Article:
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Obama said his message during the visit will draw on the lessons of Mandela’s life, with a message that “Africa’s rise will continue” if its people are unified instead of divided by tribe, race or religion.
“Our thoughts and those of Americans and people all around the world are with Nelson Mandela and his family and all of South Africans,” Obama told reporters at a joint news conference.
Zuma and Obama discussed several crucial issues, including trade, investment, US commitment to Africa and democratic developments in the continent.
“We are pleased to be working with you today with a common goal of expanding trade and relations between our two countries,” Zuma told Obama during the press conference.
“Mr President, you are visiting Africa at the right time … We would like to see you invest in the South African economy for mutual benefit.”
The US is a major trade, investment, tourism and technology partner for South Africa. There are 600 American companies in South Africa, employing more than 150,000 local people.
Former South African ambassador Y Abba Omar told The BRICS Post that officials in Pretoria see Obama’s visit could reinforce the strategic partnership between the two countries.
“The overall message is that the US is a ‘strategic partner’ as stated by Minister of International Relations and Cooperation, Maite Nkoana Mashabane. Or, as the Minister of Trade and Industry Rob Davies put it, ‘a key trading partner’,” Abba Omar says.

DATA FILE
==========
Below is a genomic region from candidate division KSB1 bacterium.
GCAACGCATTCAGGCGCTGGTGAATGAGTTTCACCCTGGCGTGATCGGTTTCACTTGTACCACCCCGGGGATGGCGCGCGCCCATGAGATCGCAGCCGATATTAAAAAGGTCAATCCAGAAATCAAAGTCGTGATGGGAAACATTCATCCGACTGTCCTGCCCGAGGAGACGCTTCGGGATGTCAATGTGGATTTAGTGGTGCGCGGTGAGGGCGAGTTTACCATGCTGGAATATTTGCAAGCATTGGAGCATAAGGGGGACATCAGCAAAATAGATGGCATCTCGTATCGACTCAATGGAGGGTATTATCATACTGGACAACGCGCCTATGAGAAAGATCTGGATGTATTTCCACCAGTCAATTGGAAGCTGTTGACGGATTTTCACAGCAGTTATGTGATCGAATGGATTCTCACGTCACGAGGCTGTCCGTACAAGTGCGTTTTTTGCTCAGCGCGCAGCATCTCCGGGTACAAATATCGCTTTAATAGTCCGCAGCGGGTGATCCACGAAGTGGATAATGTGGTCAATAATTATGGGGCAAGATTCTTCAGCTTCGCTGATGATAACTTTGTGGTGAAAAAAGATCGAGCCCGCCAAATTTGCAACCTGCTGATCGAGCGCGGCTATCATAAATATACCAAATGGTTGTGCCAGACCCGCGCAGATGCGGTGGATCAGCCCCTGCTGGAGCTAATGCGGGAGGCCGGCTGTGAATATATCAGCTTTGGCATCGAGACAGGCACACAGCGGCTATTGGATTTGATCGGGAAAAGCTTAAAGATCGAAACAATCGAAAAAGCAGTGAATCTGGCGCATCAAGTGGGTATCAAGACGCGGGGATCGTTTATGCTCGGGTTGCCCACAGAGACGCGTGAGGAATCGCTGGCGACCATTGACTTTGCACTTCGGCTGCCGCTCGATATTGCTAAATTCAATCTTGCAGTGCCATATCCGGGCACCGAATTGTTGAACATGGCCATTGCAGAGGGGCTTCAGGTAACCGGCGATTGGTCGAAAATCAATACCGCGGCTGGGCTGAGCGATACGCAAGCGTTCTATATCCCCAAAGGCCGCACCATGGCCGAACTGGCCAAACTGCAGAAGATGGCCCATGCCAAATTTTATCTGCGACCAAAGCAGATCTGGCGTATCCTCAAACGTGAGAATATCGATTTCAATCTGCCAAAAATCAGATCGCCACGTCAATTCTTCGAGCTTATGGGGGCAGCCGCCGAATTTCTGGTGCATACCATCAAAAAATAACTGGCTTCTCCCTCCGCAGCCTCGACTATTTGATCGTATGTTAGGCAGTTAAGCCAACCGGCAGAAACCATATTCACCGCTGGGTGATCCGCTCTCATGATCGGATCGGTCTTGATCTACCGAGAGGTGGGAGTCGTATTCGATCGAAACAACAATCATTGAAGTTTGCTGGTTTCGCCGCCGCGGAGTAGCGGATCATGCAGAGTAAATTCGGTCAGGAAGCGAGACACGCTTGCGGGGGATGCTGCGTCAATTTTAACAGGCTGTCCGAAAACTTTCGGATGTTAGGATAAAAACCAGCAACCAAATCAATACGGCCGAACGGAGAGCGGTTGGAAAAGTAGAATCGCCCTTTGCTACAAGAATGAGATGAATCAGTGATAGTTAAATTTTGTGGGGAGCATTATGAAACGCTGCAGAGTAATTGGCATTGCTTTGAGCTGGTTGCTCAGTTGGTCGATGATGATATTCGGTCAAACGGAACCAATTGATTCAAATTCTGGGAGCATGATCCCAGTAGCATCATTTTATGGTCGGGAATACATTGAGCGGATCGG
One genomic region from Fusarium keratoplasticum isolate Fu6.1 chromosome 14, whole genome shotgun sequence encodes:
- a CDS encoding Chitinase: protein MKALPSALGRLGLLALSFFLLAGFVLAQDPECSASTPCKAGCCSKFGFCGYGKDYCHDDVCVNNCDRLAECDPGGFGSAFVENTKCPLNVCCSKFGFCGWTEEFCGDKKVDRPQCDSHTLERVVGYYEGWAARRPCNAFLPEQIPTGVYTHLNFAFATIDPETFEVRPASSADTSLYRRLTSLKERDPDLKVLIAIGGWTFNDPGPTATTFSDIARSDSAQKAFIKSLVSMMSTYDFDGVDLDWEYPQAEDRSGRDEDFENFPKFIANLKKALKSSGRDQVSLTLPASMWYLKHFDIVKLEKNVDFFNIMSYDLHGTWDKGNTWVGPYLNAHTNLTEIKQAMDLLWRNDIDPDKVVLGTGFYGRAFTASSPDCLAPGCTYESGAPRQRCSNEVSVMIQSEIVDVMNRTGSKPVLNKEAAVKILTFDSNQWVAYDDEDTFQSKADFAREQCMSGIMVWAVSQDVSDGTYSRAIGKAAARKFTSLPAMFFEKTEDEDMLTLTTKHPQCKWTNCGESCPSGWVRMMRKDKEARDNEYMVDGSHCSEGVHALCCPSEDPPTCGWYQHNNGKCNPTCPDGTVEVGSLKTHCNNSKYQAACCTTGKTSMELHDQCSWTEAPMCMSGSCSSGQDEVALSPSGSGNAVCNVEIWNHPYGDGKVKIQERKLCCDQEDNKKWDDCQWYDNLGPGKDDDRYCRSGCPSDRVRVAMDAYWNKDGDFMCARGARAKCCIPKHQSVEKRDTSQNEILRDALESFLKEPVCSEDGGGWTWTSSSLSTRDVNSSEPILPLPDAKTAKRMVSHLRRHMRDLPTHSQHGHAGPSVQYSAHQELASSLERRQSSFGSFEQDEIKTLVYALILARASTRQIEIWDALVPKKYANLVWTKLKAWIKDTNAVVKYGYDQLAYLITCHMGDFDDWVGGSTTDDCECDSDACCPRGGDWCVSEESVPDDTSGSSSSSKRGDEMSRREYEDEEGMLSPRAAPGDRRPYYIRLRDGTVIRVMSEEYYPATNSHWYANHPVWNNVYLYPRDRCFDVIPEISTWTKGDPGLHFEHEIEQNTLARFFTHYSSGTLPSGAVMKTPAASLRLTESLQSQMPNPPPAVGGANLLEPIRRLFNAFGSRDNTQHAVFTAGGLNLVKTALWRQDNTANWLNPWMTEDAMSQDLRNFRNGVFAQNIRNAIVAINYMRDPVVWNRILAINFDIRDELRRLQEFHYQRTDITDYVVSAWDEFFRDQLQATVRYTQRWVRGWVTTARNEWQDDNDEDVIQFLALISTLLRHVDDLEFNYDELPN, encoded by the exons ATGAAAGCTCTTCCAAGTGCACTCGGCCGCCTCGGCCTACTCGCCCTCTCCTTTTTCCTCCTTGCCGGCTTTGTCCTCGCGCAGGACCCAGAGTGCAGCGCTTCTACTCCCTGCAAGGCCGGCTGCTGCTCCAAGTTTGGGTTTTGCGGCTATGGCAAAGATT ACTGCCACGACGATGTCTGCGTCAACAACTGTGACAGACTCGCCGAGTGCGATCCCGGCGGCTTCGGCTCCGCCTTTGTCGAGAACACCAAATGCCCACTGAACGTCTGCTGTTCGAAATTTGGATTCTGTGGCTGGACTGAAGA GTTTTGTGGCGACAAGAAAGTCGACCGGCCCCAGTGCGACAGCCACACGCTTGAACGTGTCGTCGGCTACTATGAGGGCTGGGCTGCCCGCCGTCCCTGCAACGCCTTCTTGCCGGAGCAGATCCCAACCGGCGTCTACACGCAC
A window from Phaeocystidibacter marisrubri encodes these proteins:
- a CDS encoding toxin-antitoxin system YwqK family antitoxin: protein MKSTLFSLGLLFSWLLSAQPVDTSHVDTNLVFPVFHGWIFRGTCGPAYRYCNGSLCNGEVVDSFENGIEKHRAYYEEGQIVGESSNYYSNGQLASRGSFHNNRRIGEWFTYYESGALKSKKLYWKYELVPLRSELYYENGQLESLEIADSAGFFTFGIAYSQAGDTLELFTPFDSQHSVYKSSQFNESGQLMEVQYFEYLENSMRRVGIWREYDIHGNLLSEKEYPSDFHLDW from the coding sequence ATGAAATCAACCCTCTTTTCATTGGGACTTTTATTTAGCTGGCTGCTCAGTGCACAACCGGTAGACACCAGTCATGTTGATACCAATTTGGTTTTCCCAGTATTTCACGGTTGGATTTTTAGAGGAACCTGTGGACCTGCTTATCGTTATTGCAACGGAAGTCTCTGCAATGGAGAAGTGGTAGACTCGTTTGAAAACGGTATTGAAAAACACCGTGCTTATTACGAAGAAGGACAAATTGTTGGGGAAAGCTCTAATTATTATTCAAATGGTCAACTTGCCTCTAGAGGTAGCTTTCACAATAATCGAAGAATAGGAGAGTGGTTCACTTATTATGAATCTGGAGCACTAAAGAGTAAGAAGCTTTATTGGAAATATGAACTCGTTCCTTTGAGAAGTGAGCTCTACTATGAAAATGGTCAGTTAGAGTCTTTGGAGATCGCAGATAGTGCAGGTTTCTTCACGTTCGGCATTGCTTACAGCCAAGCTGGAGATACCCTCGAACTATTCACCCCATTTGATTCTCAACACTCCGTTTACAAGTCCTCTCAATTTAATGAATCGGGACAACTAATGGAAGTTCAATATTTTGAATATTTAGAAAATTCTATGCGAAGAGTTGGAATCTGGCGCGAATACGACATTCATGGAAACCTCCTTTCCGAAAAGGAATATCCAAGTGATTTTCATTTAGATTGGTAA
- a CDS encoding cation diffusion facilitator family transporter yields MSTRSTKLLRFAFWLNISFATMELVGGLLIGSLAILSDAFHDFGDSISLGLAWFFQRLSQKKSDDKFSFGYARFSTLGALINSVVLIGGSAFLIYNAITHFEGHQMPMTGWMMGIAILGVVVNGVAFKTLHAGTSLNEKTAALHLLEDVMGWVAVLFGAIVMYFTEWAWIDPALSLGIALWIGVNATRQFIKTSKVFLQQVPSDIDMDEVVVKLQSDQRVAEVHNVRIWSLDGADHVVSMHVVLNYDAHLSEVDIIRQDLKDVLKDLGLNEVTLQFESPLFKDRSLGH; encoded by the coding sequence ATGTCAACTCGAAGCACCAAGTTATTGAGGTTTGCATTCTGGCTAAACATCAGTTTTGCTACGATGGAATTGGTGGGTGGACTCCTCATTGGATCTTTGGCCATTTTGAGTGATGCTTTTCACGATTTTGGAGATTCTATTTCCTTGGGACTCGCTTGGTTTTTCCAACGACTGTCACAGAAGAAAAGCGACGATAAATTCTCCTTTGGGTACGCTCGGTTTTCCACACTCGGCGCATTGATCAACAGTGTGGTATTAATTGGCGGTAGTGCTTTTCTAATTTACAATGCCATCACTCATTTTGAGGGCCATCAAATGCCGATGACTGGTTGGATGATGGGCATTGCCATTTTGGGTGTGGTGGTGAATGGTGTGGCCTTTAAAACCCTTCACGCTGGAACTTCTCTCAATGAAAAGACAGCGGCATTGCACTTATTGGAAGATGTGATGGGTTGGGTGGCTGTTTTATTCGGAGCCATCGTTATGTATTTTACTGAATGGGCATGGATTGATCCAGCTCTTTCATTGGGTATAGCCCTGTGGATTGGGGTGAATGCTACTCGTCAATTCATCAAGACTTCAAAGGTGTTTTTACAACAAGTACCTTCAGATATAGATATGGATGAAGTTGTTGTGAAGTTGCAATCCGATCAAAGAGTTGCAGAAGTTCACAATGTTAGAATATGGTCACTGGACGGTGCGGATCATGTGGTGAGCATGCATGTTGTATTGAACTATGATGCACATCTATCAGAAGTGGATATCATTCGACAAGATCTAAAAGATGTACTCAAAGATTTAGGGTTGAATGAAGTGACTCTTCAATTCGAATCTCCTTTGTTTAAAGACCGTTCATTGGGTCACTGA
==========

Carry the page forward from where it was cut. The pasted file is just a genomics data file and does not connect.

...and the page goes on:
The former ambassador says Zuma’s delegation will likely pressure the Americans to continue their commitment to the 2000 African Growth and Opportunity Act (AGOA – which offers incentives for African economies to build free markets) and South Africa’s inclusion in it.
Obama said he supported moves to improve and renew AGOA and would first have to convince the US Congress to approve the extension of the Act.
Obama also pledged to boost trade with Africa and plans to renegotiate an African trade pact to improve it for American businesses.
He said he welcomes competition from other nations who have been aggressive in pursuing commercial opportunities in Africa, including China.
“Our only advice is make sure it’s a good deal for Africa.”
Earlier, a statement from the Presidency in Pretoria said: “South Africa values its warm and mutually beneficial relationship with the United States immensely. This is a significant visit which will take political, economic and people to people relations between the two countries to a higher level, while also enhancing cooperation between US and the African continent at large.”
Obama is on a three-nation tour of Africa. He arrived from Senegal on Friday night and is expected to leave South Africa for Tanzania on Sunday evening.
The White House says that Obama – accompanied by his wife Michelle – met privately with Mandela’s family on Saturday.
Obama is also scheduled to meet with young people in Soweto, the scene of the 1976 student protests against the racist apartheid regime. He will also deliver a speech at the University of Cape Town.
Earlier, hundreds of people gathered in Pretoria to protest Obama’s visit, demanding that the US roll back its aggressive policy “against humanity”.
The protests were organized by the ‘No You Can’t Obama’ Campaign (Nobama), the South African Communist Party, and the Congress of South African Trade Unions.
The BRICS Post with inputs from Xinhua